About Becky

Becky Molloy
Cambridge, NY


I am independent and do not accept income from any manufacturer, retailer, farm, cooperative, union, or certification system.

I am a retired teacher, wife, mother, and grandmother living in Cambridge, NY.  I am an ordinary citizen who felt compelled to learn more about where our food comes from after I became aware of  the prevalence of trafficking of children in the chocolate industry as forced laborers on cocoa bean farms.  

I read an international document, The Harkin Engel Protocol, signed eleven years ago by CEO's from the world's leading chocolate manufacturers in which they acknowledged the existence of forced child labor on cocoa farms. In this document, they agreed to a set of actions to correct abusive child labor and it's root cause, poverty.  Deadlines came and went.  For ten years there was no substantive change according to a Tulane University oversight report and various other international documents.  When I began to look at profits and budgets, I realized that ten years was enough time to make the agreed upon changes.  Children who were not even born when the Protocol was signed, are now among the 200,000 plus child slaves on cocoa farms.  Cocoa growing farmers, families, and communities continue to suffer extreme poverty and its resulting social dysfunction while chocolate corporations benefit from the cheap labor.  It is unacceptable to have yet another generation of children trafficked and forced into labor while chocolate manufacturers are making billions in profits each year.   When farmers are able to pay adult workers the reasons for child labor disappear.  When adult workers make enough to support their children, the reasons to indenture those children disappear.

In order to understand the proposed solutions and the reasons given for failure, I needed to understand the relationships between the global food industry and poverty. I have studied U.S. government documents, UNICEF and ILO reports, agricultural and socio-economic research papers, press releases from manufacturer's and advocacy groups, websites of stakeholders, etc.  I continue to read three to four hours a day on the legacy of colonialism, world hunger, international economics, forced labor, agribusiness, and the fair trade movement.  As I studied the growth in availability of fair trade products and companies in the UK compared to growth in the US, it became clear that many major companies will change only when pressured by consumers.  Several corporations offer fair trade products in the UK, but those same corporations offer none in this country.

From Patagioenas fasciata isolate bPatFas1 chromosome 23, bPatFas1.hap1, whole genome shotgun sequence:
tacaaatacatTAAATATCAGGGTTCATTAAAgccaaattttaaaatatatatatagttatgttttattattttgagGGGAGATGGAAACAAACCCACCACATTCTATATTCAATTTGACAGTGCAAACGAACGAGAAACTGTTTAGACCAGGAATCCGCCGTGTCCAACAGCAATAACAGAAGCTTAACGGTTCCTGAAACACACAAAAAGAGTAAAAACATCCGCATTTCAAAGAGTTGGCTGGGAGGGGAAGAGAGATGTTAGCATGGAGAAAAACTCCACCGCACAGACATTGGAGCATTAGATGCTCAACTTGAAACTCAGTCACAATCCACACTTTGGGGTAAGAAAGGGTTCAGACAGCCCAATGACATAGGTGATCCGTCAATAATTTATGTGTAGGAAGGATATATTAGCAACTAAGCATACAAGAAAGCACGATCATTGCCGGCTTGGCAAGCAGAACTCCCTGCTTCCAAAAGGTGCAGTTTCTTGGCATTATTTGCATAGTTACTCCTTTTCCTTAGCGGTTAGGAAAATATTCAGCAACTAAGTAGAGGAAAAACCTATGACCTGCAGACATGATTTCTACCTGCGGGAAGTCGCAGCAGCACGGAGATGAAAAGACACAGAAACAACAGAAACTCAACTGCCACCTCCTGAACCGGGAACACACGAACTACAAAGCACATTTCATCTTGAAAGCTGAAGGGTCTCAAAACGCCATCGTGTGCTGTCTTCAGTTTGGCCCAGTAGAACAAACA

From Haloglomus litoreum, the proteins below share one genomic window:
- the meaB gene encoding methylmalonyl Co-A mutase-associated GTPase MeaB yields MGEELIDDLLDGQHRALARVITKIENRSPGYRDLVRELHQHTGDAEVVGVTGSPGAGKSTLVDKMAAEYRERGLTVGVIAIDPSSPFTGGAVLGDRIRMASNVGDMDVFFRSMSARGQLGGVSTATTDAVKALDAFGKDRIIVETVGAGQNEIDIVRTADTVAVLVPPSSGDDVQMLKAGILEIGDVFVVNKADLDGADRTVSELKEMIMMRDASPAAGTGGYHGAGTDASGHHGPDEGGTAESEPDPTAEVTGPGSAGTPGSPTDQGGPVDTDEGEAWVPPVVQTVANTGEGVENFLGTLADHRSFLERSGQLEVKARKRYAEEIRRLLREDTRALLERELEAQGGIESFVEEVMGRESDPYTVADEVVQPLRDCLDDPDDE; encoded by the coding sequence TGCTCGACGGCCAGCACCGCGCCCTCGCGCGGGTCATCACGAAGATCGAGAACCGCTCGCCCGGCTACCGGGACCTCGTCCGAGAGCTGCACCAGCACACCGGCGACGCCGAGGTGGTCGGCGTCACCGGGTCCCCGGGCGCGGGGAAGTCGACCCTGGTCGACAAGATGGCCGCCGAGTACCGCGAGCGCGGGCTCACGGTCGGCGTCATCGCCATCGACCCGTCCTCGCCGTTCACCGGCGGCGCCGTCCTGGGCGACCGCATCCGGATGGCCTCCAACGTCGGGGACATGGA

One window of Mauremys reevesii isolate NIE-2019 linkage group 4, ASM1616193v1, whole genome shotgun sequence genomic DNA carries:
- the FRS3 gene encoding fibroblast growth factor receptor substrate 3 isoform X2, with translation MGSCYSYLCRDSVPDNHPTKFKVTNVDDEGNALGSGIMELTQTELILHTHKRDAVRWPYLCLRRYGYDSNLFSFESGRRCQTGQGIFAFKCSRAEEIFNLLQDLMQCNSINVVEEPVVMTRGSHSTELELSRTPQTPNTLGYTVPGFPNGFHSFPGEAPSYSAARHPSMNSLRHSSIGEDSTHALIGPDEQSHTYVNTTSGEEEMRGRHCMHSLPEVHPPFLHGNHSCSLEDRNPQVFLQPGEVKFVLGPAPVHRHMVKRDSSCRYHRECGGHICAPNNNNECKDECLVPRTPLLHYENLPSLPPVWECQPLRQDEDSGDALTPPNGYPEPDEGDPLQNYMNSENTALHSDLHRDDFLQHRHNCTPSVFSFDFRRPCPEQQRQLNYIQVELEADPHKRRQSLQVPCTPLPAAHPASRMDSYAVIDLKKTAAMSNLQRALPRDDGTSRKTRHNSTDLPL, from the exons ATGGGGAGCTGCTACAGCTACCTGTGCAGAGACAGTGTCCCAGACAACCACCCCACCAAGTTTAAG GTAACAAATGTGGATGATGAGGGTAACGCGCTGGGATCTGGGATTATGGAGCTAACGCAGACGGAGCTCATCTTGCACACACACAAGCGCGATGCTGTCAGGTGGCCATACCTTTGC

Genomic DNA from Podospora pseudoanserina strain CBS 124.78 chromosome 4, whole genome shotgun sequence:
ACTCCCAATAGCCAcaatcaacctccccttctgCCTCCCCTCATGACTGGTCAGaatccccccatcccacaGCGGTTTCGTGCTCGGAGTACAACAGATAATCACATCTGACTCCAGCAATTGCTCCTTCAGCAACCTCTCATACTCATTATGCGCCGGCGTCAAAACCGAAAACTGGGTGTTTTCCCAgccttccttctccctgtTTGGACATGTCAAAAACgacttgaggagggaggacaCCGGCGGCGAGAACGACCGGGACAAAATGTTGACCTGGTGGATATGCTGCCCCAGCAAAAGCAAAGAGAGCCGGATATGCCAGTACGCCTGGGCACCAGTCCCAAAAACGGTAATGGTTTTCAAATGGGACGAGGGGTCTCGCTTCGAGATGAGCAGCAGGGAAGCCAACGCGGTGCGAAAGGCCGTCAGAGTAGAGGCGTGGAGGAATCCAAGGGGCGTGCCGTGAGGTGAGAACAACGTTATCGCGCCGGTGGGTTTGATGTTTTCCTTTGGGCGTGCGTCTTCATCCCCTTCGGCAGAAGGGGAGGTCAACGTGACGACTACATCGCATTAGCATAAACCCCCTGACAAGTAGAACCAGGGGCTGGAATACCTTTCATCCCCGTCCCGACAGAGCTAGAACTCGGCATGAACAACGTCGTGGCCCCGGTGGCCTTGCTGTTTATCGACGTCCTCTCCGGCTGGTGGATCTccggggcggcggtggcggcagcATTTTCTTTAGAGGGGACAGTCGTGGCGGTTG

What I am learning is 1) sustainable farming/business practices along with fair wages and income provide the foundation for solving issues of world poverty, self sufficiency, and life with dignity, 2) global competition makes it unlikely that most corporations will change unless it is profitable and necessary to attract consumers, 3) we can't wait for them to change, we have to be the impetus for their change.  As long as consumers support food corporations who continue to misuse land and unfairly benefit from cheap unethical labor, the number of families who cannot feed their children will increase.

I am no longer comfortable spending my food dollars in a way that increases poverty and encourages an economy based on exploitation.  I want to help grow the fair trade movement and encourage others to do likewise. I want to make it easy for people to find fairly traded food and ingredients when they are not locally grown.

I believe as consumers we have the power to shape the ethical practices of those who would call us their customers.  We can make it more profitable to do business ethically than unethically.  In the food industry, it is our consumer loyalty that allows a corporation to flourish.  In the end, it is our choice how we spend our money.  I choose to spend my money to support local growers and companies that offer fairly traded products.

I am optimistic and I have enormous faith in the goodness and power of everyday people.  We can create the change.

No comments:

Post a Comment

Comments and suggestions are greatly appreciated. They are only posted after screening.